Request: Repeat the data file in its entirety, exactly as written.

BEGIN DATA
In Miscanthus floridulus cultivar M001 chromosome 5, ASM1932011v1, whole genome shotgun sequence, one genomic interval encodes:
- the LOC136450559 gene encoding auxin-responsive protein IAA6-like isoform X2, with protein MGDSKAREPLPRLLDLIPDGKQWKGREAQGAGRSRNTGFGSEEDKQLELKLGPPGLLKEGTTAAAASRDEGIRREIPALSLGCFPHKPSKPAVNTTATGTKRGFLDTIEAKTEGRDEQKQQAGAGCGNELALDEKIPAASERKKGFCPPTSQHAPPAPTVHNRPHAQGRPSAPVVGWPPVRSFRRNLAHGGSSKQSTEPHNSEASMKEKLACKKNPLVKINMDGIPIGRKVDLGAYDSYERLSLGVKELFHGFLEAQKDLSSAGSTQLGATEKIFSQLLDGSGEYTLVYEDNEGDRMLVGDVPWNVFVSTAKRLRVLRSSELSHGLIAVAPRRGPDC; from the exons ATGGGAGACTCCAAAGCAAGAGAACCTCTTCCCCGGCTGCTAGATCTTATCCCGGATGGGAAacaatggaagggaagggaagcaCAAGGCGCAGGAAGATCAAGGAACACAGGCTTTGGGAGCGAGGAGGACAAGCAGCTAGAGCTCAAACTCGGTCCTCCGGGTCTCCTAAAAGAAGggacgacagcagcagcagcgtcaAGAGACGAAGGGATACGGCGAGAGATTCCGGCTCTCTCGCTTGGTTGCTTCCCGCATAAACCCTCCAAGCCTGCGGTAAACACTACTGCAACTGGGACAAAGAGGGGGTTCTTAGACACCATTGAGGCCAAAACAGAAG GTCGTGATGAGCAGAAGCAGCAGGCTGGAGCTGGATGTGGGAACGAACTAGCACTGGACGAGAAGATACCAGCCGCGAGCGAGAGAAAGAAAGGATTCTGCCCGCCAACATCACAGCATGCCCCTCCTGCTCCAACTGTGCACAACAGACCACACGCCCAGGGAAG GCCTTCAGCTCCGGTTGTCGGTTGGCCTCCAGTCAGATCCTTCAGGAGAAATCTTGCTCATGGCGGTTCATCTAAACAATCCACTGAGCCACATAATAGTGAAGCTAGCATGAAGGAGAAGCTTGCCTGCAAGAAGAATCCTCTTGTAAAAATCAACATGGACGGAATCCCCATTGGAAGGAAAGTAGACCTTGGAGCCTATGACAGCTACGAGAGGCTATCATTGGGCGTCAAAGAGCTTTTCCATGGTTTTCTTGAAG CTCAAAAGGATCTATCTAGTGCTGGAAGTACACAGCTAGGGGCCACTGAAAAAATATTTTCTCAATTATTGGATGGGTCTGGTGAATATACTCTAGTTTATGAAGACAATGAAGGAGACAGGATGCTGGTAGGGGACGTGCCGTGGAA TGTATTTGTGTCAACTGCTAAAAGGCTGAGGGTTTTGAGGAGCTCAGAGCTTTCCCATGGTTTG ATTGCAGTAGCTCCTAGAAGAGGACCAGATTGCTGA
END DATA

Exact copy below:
In Miscanthus floridulus cultivar M001 chromosome 5, ASM1932011v1, whole genome shotgun sequence, one genomic interval encodes:
- the LOC136450559 gene encoding auxin-responsive protein IAA6-like isoform X2, with protein MGDSKAREPLPRLLDLIPDGKQWKGREAQGAGRSRNTGFGSEEDKQLELKLGPPGLLKEGTTAAAASRDEGIRREIPALSLGCFPHKPSKPAVNTTATGTKRGFLDTIEAKTEGRDEQKQQAGAGCGNELALDEKIPAASERKKGFCPPTSQHAPPAPTVHNRPHAQGRPSAPVVGWPPVRSFRRNLAHGGSSKQSTEPHNSEASMKEKLACKKNPLVKINMDGIPIGRKVDLGAYDSYERLSLGVKELFHGFLEAQKDLSSAGSTQLGATEKIFSQLLDGSGEYTLVYEDNEGDRMLVGDVPWNVFVSTAKRLRVLRSSELSHGLIAVAPRRGPDC; from the exons ATGGGAGACTCCAAAGCAAGAGAACCTCTTCCCCGGCTGCTAGATCTTATCCCGGATGGGAAacaatggaagggaagggaagcaCAAGGCGCAGGAAGATCAAGGAACACAGGCTTTGGGAGCGAGGAGGACAAGCAGCTAGAGCTCAAACTCGGTCCTCCGGGTCTCCTAAAAGAAGggacgacagcagcagcagcgtcaAGAGACGAAGGGATACGGCGAGAGATTCCGGCTCTCTCGCTTGGTTGCTTCCCGCATAAACCCTCCAAGCCTGCGGTAAACACTACTGCAACTGGGACAAAGAGGGGGTTCTTAGACACCATTGAGGCCAAAACAGAAG GTCGTGATGAGCAGAAGCAGCAGGCTGGAGCTGGATGTGGGAACGAACTAGCACTGGACGAGAAGATACCAGCCGCGAGCGAGAGAAAGAAAGGATTCTGCCCGCCAACATCACAGCATGCCCCTCCTGCTCCAACTGTGCACAACAGACCACACGCCCAGGGAAG GCCTTCAGCTCCGGTTGTCGGTTGGCCTCCAGTCAGATCCTTCAGGAGAAATCTTGCTCATGGCGGTTCATCTAAACAATCCACTGAGCCACATAATAGTGAAGCTAGCATGAAGGAGAAGCTTGCCTGCAAGAAGAATCCTCTTGTAAAAATCAACATGGACGGAATCCCCATTGGAAGGAAAGTAGACCTTGGAGCCTATGACAGCTACGAGAGGCTATCATTGGGCGTCAAAGAGCTTTTCCATGGTTTTCTTGAAG CTCAAAAGGATCTATCTAGTGCTGGAAGTACACAGCTAGGGGCCACTGAAAAAATATTTTCTCAATTATTGGATGGGTCTGGTGAATATACTCTAGTTTATGAAGACAATGAAGGAGACAGGATGCTGGTAGGGGACGTGCCGTGGAA TGTATTTGTGTCAACTGCTAAAAGGCTGAGGGTTTTGAGGAGCTCAGAGCTTTCCCATGGTTTG ATTGCAGTAGCTCCTAGAAGAGGACCAGATTGCTGA